While the public access options are constantly changing, here are just some of the places where you can find free WiFi in San Jose and other Silicon Valley cities.
Free WiFi in San Jose:
Mineta San Jose International Airport (SJC): Starting on arrival in San Jose, you can find city-sponsored “Wickedly Fast Free WiFi” service throughout the airport.
San Jose McEnery Convention Center: The San Jose Convention Center offers the city-sponsored “Wickedly Fast Free WiFi” throughout the lobby and all convention halls.
Downtown San Jose: The city-sponsored “Wickedly Fast Free WiFi” service is accessible through the downtown core from East St. John Street to the north, portions of Balbach Street and Viola Avenue to the south, North 6th Street to the east, and Almaden Boulevard to the west. Click here to download a map of the downtown coverage area.
The San Jose Public Library: The local public library system offers free WiFi in all of the buildings. Click here for a list of all San Jose branch library facilities.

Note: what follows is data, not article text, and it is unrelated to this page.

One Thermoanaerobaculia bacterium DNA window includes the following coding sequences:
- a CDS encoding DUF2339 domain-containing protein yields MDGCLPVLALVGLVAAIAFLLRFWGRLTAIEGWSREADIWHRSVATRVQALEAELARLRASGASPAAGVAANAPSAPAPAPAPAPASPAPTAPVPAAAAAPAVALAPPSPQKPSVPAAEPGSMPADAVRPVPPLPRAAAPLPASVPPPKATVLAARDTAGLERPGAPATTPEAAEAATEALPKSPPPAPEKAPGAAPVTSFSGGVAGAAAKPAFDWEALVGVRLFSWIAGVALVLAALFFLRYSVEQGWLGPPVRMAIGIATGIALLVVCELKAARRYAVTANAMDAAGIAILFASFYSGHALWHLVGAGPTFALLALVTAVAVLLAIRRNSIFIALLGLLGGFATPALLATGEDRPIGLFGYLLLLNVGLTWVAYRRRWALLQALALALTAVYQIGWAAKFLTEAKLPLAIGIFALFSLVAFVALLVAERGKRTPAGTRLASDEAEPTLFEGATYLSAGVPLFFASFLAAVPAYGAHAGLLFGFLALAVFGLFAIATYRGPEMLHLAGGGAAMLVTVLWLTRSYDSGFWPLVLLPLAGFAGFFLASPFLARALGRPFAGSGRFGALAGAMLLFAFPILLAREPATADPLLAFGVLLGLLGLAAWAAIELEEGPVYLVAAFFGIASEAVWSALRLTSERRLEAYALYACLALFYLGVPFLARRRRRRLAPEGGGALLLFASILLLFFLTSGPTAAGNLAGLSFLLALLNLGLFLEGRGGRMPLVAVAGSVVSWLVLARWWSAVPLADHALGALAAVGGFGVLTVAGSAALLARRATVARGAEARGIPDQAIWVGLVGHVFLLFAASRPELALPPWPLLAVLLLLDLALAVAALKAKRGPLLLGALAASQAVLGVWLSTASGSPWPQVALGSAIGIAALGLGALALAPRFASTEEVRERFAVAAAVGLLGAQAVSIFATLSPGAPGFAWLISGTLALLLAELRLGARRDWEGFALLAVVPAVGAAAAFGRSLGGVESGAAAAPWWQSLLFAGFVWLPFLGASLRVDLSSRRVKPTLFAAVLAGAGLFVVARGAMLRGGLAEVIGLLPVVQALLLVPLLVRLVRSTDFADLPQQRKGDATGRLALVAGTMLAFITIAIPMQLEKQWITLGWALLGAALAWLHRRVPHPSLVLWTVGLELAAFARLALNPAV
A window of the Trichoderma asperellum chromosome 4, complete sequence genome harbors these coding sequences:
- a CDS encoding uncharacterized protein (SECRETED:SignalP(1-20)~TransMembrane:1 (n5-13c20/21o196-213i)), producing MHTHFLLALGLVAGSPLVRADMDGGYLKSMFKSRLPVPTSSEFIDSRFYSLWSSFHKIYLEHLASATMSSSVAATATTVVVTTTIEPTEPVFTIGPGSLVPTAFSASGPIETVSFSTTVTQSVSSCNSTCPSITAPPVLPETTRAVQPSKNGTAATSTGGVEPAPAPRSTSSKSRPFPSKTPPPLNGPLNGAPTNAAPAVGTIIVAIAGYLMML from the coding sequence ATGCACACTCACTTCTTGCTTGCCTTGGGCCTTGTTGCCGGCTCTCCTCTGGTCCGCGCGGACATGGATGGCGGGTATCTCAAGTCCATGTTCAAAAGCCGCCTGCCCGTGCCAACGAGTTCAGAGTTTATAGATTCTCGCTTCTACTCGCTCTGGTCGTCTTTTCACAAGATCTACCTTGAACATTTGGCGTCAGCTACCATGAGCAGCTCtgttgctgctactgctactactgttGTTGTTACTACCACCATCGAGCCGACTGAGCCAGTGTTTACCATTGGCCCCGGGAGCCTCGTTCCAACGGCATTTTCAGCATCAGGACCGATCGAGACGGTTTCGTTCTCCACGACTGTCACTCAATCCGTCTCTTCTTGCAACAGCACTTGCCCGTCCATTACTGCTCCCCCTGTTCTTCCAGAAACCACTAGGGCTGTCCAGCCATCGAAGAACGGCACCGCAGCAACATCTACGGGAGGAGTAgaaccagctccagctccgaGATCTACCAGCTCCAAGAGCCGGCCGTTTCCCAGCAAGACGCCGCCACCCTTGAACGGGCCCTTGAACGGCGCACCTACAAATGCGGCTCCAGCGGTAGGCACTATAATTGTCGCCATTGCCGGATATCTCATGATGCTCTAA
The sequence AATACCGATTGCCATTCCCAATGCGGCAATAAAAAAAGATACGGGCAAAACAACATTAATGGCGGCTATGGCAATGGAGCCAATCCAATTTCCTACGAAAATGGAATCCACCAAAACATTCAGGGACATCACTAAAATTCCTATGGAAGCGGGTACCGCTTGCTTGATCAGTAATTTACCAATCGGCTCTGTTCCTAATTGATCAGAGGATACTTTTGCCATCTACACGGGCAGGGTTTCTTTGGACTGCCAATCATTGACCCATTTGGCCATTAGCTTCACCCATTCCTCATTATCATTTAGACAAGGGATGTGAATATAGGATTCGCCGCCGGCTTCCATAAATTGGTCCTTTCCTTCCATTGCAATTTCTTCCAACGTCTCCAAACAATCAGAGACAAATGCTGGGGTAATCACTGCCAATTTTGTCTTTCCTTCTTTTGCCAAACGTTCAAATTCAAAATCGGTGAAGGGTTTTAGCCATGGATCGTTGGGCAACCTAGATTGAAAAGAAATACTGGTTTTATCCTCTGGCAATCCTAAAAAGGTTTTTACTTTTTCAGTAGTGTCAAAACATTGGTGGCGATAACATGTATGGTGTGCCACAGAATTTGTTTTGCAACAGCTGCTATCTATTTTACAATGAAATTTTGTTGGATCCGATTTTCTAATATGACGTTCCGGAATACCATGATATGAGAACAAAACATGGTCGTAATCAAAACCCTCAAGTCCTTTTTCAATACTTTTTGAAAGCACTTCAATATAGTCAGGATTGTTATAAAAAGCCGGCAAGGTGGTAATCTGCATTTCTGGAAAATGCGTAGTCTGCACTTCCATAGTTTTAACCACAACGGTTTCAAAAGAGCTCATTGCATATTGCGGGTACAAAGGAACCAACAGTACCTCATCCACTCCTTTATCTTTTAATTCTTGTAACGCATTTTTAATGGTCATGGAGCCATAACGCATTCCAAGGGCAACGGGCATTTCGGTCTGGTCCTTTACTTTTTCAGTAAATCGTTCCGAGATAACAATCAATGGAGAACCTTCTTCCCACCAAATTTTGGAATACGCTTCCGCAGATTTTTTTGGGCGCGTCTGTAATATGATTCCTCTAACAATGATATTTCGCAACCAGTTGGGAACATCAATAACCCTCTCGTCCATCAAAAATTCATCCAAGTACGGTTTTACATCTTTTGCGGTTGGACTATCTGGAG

VTA Light Rail, Buses, and Transit Stations: The Santa Clara Valley Transportation Authority offers free 4G WiFi for use on Light Rail, Express Bus Lines, and Select VTA Transit Centers (Winchester, Alum Rock and Chynoweth). They are also testing out free WiFi service on other bus lines across the system. Find out more about the VTA WiFi program.
Free WiFi in Santa Clara:
Downtown Santa Clara: The City of Santa Clara offers free wifi across the city. Connect to the "SVPMeterConnectWifi" network.
Free WiFi in Sunnyvale:
Sunnyvale Public Library: The City of Sunnyvale offers free WiFi access to library members and guests. Connect to the "Sunnyvale-Library" network.
Free WiFi in Mountain View:
Downtown Mountain View: As a courtesy to their home city, Google provides free, public outdoor Wi-Fi in Mountain View along the Downtown corridor, primarily Castro Street and Rengstorff Park.
Google also provides indoor Wi-Fi at the Mountain View Public Library, Senior Center, Community Center, and Teen Center.
The City of Mountain View offers free WiFi at Mountain View City Hall.
Free WiFi in Palo Alto:
Palo Alto Public Library: All branches of the library offer free WiFi to guests and visitors. No library card is needed.
Stanford University: The Stanford campus offers free WiFi to campus visitors and guests. Connect to the "Stanford Visitor" wireless network.